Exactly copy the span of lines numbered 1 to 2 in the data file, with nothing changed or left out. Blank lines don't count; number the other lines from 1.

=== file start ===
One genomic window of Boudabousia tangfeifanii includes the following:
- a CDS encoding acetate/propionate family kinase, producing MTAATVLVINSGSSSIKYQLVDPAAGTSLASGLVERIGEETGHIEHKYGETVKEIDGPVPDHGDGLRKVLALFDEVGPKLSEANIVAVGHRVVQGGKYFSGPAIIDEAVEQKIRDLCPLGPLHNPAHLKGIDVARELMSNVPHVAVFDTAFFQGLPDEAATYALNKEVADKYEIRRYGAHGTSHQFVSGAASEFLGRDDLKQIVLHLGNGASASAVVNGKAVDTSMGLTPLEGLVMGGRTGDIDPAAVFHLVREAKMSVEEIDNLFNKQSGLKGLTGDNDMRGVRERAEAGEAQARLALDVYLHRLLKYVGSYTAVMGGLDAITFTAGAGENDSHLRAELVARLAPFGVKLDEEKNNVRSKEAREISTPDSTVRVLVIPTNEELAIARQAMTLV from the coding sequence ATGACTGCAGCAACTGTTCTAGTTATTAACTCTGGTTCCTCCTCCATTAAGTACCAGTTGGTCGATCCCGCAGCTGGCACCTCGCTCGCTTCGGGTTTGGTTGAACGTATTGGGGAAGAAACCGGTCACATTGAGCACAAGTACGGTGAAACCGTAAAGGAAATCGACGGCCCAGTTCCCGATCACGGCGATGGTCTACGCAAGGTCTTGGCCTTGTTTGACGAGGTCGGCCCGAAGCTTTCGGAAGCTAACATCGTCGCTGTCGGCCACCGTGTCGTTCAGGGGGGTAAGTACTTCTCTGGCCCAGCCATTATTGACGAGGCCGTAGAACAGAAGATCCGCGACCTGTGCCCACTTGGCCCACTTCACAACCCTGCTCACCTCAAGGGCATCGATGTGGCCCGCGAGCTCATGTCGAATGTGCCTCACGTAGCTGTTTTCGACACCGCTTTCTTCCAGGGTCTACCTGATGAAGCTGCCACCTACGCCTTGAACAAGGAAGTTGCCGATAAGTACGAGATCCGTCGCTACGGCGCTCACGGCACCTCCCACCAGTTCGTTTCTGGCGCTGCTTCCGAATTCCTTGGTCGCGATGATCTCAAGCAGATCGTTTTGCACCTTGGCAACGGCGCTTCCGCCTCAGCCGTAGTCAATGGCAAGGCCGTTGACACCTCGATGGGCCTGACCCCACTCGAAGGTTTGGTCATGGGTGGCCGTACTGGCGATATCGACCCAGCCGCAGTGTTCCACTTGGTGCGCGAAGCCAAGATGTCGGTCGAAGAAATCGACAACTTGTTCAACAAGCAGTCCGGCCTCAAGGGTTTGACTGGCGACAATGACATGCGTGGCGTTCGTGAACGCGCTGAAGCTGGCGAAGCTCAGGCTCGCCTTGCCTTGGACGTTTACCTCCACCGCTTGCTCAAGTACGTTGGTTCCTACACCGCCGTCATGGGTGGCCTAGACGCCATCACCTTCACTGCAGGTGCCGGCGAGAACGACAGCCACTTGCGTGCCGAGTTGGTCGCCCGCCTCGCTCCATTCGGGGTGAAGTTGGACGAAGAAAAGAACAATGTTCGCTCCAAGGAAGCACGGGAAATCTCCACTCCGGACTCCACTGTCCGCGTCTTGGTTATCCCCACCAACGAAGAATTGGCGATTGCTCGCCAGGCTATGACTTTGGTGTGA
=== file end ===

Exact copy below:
One genomic window of Boudabousia tangfeifanii includes the following:
- a CDS encoding acetate/propionate family kinase, producing MTAATVLVINSGSSSIKYQLVDPAAGTSLASGLVERIGEETGHIEHKYGETVKEIDGPVPDHGDGLRKVLALFDEVGPKLSEANIVAVGHRVVQGGKYFSGPAIIDEAVEQKIRDLCPLGPLHNPAHLKGIDVARELMSNVPHVAVFDTAFFQGLPDEAATYALNKEVADKYEIRRYGAHGTSHQFVSGAASEFLGRDDLKQIVLHLGNGASASAVVNGKAVDTSMGLTPLEGLVMGGRTGDIDPAAVFHLVREAKMSVEEIDNLFNKQSGLKGLTGDNDMRGVRERAEAGEAQARLALDVYLHRLLKYVGSYTAVMGGLDAITFTAGAGENDSHLRAELVARLAPFGVKLDEEKNNVRSKEAREISTPDSTVRVLVIPTNEELAIARQAMTLV from the coding sequence ATGACTGCAGCAACTGTTCTAGTTATTAACTCTGGTTCCTCCTCCATTAAGTACCAGTTGGTCGATCCCGCAGCTGGCACCTCGCTCGCTTCGGGTTTGGTTGAACGTATTGGGGAAGAAACCGGTCACATTGAGCACAAGTACGGTGAAACCGTAAAGGAAATCGACGGCCCAGTTCCCGATCACGGCGATGGTCTACGCAAGGTCTTGGCCTTGTTTGACGAGGTCGGCCCGAAGCTTTCGGAAGCTAACATCGTCGCTGTCGGCCACCGTGTCGTTCAGGGGGGTAAGTACTTCTCTGGCCCAGCCATTATTGACGAGGCCGTAGAACAGAAGATCCGCGACCTGTGCCCACTTGGCCCACTTCACAACCCTGCTCACCTCAAGGGCATCGATGTGGCCCGCGAGCTCATGTCGAATGTGCCTCACGTAGCTGTTTTCGACACCGCTTTCTTCCAGGGTCTACCTGATGAAGCTGCCACCTACGCCTTGAACAAGGAAGTTGCCGATAAGTACGAGATCCGTCGCTACGGCGCTCACGGCACCTCCCACCAGTTCGTTTCTGGCGCTGCTTCCGAATTCCTTGGTCGCGATGATCTCAAGCAGATCGTTTTGCACCTTGGCAACGGCGCTTCCGCCTCAGCCGTAGTCAATGGCAAGGCCGTTGACACCTCGATGGGCCTGACCCCACTCGAAGGTTTGGTCATGGGTGGCCGTACTGGCGATATCGACCCAGCCGCAGTGTTCCACTTGGTGCGCGAAGCCAAGATGTCGGTCGAAGAAATCGACAACTTGTTCAACAAGCAGTCCGGCCTCAAGGGTTTGACTGGCGACAATGACATGCGTGGCGTTCGTGAACGCGCTGAAGCTGGCGAAGCTCAGGCTCGCCTTGCCTTGGACGTTTACCTCCACCGCTTGCTCAAGTACGTTGGTTCCTACACCGCCGTCATGGGTGGCCTAGACGCCATCACCTTCACTGCAGGTGCCGGCGAGAACGACAGCCACTTGCGTGCCGAGTTGGTCGCCCGCCTCGCTCCATTCGGGGTGAAGTTGGACGAAGAAAAGAACAATGTTCGCTCCAAGGAAGCACGGGAAATCTCCACTCCGGACTCCACTGTCCGCGTCTTGGTTATCCCCACCAACGAAGAATTGGCGATTGCTCGCCAGGCTATGACTTTGGTGTGA